WASHINGTON — A detailed study of erosion and charring detected in solid rocket booster seals after space shuttle launchings last year concluded that the problem was not a threat to "flight safety" and could be corrected without suspending scheduled missions, a ranking National Aeronautics and Space Administration official said Sunday.
Michael B. Mann, director of the shuttle program's research analysis branch, said that a series of measures to strengthen seals between sections of space shuttle solid rocket boosters was "implemented immediately" after postflight inspections showed evidence of leakage.
"There was a review of the charring, and at that time the recommendation was that . . . it was not a flight safety issue," Mann said in an interview. "There were some actions taken at the time to alleviate the problem. There were some decisions made to improve the integrity of the seals. They were implemented immediately."
A plume of flame spurting from the side of the space shuttle Challenger's right-hand booster rocket has emerged as a leading suspect in the search for what caused the catastrophic Jan. 28 explosion that destroyed the $1.2-billion spacecraft and its seven-member crew. Four days after the tragedy, the space agency released pictures showing a plume erupting from the side of the rocket casing 13 seconds before Challenger blew apart in a fireball.
NASA sources said it was believed that 6,000-degree emissions spewed from a seam between segments of the multi-sectional rocket, heating the adjoining fuel tank--loaded with liquid hydrogen and liquid oxygen--to the point of rupture and explosion.
However, in a related development Sunday, other space agency sources said investigators were studying photographs that possibly indicate problems in the spacecraft's 154-foot fuel tank even before flames erupted from the right solid booster.
The sources said voluminous photographic coverage of the accident included frames in which smoke or vapor appeared to cling to the wall of the tank before there was visible evidence of a booster rupture.
A failure in the tank before or simultaneous with the failure of the booster would force investigators to look for a common cause. There already has been speculation that unusually cold weather in central Florida on the eve of the launching played a role in the accident, perhaps causing a non-flammable sealant inside the casing at the seams to come loose.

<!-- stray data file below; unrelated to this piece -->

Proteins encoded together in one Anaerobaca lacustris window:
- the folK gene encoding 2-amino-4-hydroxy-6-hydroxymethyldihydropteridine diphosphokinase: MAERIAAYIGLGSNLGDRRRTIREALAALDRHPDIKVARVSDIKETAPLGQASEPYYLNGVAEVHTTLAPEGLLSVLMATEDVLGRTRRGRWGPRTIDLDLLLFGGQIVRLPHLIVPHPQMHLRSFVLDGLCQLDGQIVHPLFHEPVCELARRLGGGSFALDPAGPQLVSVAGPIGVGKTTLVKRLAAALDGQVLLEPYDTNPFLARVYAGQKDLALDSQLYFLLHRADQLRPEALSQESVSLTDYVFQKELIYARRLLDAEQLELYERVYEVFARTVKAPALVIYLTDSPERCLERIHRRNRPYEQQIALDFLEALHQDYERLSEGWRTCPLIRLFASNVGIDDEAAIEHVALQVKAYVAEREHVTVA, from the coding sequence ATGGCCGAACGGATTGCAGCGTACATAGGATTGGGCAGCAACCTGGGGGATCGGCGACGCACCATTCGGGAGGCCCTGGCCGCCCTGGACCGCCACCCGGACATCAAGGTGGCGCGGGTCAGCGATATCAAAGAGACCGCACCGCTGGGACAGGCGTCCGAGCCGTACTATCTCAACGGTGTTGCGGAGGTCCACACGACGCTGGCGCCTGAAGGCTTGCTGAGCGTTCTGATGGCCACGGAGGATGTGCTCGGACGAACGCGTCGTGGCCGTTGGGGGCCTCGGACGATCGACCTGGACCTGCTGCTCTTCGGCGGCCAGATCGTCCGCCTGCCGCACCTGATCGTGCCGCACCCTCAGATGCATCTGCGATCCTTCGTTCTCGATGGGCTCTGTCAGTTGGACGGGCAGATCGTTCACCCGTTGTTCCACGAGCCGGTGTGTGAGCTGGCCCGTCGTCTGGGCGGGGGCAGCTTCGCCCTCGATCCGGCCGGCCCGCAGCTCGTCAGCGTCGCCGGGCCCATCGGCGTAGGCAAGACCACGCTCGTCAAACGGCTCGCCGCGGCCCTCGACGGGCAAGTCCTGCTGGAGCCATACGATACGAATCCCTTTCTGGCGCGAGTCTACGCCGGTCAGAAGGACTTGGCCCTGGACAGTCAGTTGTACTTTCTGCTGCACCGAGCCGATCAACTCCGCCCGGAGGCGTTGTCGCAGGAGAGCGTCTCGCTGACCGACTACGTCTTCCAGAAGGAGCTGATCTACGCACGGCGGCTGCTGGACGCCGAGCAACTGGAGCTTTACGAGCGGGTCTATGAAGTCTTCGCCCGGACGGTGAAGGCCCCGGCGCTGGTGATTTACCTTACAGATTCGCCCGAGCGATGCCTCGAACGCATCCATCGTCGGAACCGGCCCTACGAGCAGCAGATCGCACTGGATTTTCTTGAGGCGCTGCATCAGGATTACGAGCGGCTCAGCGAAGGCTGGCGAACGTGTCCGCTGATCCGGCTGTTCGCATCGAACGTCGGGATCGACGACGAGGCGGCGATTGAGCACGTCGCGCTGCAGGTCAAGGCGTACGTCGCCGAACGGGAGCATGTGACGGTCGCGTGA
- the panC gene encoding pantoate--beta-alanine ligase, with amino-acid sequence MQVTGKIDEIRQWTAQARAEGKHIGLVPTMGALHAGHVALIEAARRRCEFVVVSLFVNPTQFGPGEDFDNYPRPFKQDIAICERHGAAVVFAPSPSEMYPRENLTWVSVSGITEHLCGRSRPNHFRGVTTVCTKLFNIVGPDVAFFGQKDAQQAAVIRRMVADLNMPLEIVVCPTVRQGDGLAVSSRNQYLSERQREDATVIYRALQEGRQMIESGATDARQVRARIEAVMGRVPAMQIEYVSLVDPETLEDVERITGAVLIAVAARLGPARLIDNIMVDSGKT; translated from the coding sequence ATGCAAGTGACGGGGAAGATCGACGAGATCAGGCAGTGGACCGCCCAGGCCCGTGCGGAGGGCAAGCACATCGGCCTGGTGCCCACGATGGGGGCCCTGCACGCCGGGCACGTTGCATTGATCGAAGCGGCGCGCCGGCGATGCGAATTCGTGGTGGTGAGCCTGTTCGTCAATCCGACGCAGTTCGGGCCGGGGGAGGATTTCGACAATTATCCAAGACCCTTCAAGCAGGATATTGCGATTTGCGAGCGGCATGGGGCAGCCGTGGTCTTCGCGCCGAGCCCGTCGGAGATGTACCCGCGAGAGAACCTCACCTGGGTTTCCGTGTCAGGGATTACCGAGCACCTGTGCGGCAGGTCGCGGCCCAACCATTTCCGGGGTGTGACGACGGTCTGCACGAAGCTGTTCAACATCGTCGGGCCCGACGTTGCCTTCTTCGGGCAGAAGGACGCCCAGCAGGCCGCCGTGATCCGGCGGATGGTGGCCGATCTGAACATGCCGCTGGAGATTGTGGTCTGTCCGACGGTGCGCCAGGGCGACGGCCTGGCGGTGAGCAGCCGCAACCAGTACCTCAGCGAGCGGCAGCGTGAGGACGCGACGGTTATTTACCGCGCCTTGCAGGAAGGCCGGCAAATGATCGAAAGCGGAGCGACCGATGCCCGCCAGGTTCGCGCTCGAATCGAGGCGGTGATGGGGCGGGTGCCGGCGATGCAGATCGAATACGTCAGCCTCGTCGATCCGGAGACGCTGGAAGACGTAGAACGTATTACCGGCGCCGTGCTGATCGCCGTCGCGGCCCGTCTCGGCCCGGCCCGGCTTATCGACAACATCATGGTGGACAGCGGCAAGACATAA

No 'Catastrophic Concern'
Mann said he could not recall how many times after previous flights evidence of leakage and charring had been detected within the system of seals designed to prevent escape of hot propellant from seams between the rockets' 11 sections.
But Mann said that engineers he interviewed did not view the pattern as a "catastrophic concern."
He said: "It wasn't the kind of thing where every launch we watched with bated breath, praying that it wouldn't be a problem."
Mann's characterization of the level of concern conflicted dramatically with the impression created by a July 23 memorandum written to him by a subordinate. The memorandum was among NASA documents obtained by the New York Times from what the newspaper identified as a "solid-fuel rocket analyst." Portions of the documents were quoted in a report published Sunday.
The most damaging of the documents appeared to be a memorandum to Mann by Richard C. Cook, who worked for Mann in the shuttle program's research analysis branch. Its function is to determine budget requirements for the program.
The memorandum, as quoted, said that "there is little question . . . that flight safety has been and is still being compromised by potential failure of the seals, and it is acknowledged that failure during launch would certainly be catastrophic."
Cook was also quoted as having written that the charring of seals constituted "a potentially major problem affecting both flight safety and program costs."
Mann said that Cook did not have the scientific wherewithal to draw such drastic conclusions and might not have understood what he had been told by engineers about the problem.
He said that Cook had come to NASA as a speech writer on July 4--three weeks before the memorandum was written--and "at the time didn't even know what an SRB (solid rocket booster) looked like."
"He had no technical understanding of the SRB, and no technical training," Mann said.
According to Mann, Cook was being trained to be a budget analyst for the solid rocket program and as an introductory assignment had been asked to determine what budget impact could be expected because of the seal problem.
He said that Cook subsequently had been criticized for writing reports "based on emotion rather than hard evidence" and only recently left the space agency to work elsewhere.